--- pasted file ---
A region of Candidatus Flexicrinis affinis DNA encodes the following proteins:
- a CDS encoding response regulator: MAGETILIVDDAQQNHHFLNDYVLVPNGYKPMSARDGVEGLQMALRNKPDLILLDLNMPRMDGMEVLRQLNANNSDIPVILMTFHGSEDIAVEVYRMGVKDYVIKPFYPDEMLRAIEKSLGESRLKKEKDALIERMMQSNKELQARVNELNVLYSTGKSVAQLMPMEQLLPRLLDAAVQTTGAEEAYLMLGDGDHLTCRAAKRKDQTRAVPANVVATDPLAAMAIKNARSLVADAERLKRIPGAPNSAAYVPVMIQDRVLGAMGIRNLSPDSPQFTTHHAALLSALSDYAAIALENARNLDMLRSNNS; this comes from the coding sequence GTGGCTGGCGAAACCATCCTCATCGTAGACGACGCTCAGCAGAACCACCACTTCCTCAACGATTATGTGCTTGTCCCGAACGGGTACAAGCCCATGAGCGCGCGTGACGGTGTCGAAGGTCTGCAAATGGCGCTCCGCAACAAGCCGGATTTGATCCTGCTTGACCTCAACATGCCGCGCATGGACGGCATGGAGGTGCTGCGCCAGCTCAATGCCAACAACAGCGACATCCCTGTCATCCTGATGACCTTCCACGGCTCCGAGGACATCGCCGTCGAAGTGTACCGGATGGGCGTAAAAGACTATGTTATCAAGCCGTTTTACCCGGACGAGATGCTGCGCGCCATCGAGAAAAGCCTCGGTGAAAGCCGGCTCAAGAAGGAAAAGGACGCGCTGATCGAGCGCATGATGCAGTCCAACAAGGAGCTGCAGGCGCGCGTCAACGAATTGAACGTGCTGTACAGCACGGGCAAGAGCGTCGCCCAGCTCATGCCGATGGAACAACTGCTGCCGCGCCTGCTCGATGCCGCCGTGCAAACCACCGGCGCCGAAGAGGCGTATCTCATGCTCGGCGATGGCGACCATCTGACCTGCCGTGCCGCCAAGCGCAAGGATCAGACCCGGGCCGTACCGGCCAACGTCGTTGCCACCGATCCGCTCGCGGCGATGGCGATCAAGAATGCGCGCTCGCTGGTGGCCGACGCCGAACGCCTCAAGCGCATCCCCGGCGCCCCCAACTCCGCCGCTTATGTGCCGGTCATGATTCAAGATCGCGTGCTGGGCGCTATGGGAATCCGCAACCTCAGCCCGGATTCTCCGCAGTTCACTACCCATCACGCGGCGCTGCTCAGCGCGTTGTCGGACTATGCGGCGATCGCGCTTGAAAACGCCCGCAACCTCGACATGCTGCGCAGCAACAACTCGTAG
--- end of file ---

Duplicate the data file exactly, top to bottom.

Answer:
A region of Candidatus Flexicrinis affinis DNA encodes the following proteins:
- a CDS encoding response regulator: MAGETILIVDDAQQNHHFLNDYVLVPNGYKPMSARDGVEGLQMALRNKPDLILLDLNMPRMDGMEVLRQLNANNSDIPVILMTFHGSEDIAVEVYRMGVKDYVIKPFYPDEMLRAIEKSLGESRLKKEKDALIERMMQSNKELQARVNELNVLYSTGKSVAQLMPMEQLLPRLLDAAVQTTGAEEAYLMLGDGDHLTCRAAKRKDQTRAVPANVVATDPLAAMAIKNARSLVADAERLKRIPGAPNSAAYVPVMIQDRVLGAMGIRNLSPDSPQFTTHHAALLSALSDYAAIALENARNLDMLRSNNS; this comes from the coding sequence GTGGCTGGCGAAACCATCCTCATCGTAGACGACGCTCAGCAGAACCACCACTTCCTCAACGATTATGTGCTTGTCCCGAACGGGTACAAGCCCATGAGCGCGCGTGACGGTGTCGAAGGTCTGCAAATGGCGCTCCGCAACAAGCCGGATTTGATCCTGCTTGACCTCAACATGCCGCGCATGGACGGCATGGAGGTGCTGCGCCAGCTCAATGCCAACAACAGCGACATCCCTGTCATCCTGATGACCTTCCACGGCTCCGAGGACATCGCCGTCGAAGTGTACCGGATGGGCGTAAAAGACTATGTTATCAAGCCGTTTTACCCGGACGAGATGCTGCGCGCCATCGAGAAAAGCCTCGGTGAAAGCCGGCTCAAGAAGGAAAAGGACGCGCTGATCGAGCGCATGATGCAGTCCAACAAGGAGCTGCAGGCGCGCGTCAACGAATTGAACGTGCTGTACAGCACGGGCAAGAGCGTCGCCCAGCTCATGCCGATGGAACAACTGCTGCCGCGCCTGCTCGATGCCGCCGTGCAAACCACCGGCGCCGAAGAGGCGTATCTCATGCTCGGCGATGGCGACCATCTGACCTGCCGTGCCGCCAAGCGCAAGGATCAGACCCGGGCCGTACCGGCCAACGTCGTTGCCACCGATCCGCTCGCGGCGATGGCGATCAAGAATGCGCGCTCGCTGGTGGCCGACGCCGAACGCCTCAAGCGCATCCCCGGCGCCCCCAACTCCGCCGCTTATGTGCCGGTCATGATTCAAGATCGCGTGCTGGGCGCTATGGGAATCCGCAACCTCAGCCCGGATTCTCCGCAGTTCACTACCCATCACGCGGCGCTGCTCAGCGCGTTGTCGGACTATGCGGCGATCGCGCTTGAAAACGCCCGCAACCTCGACATGCTGCGCAGCAACAACTCGTAG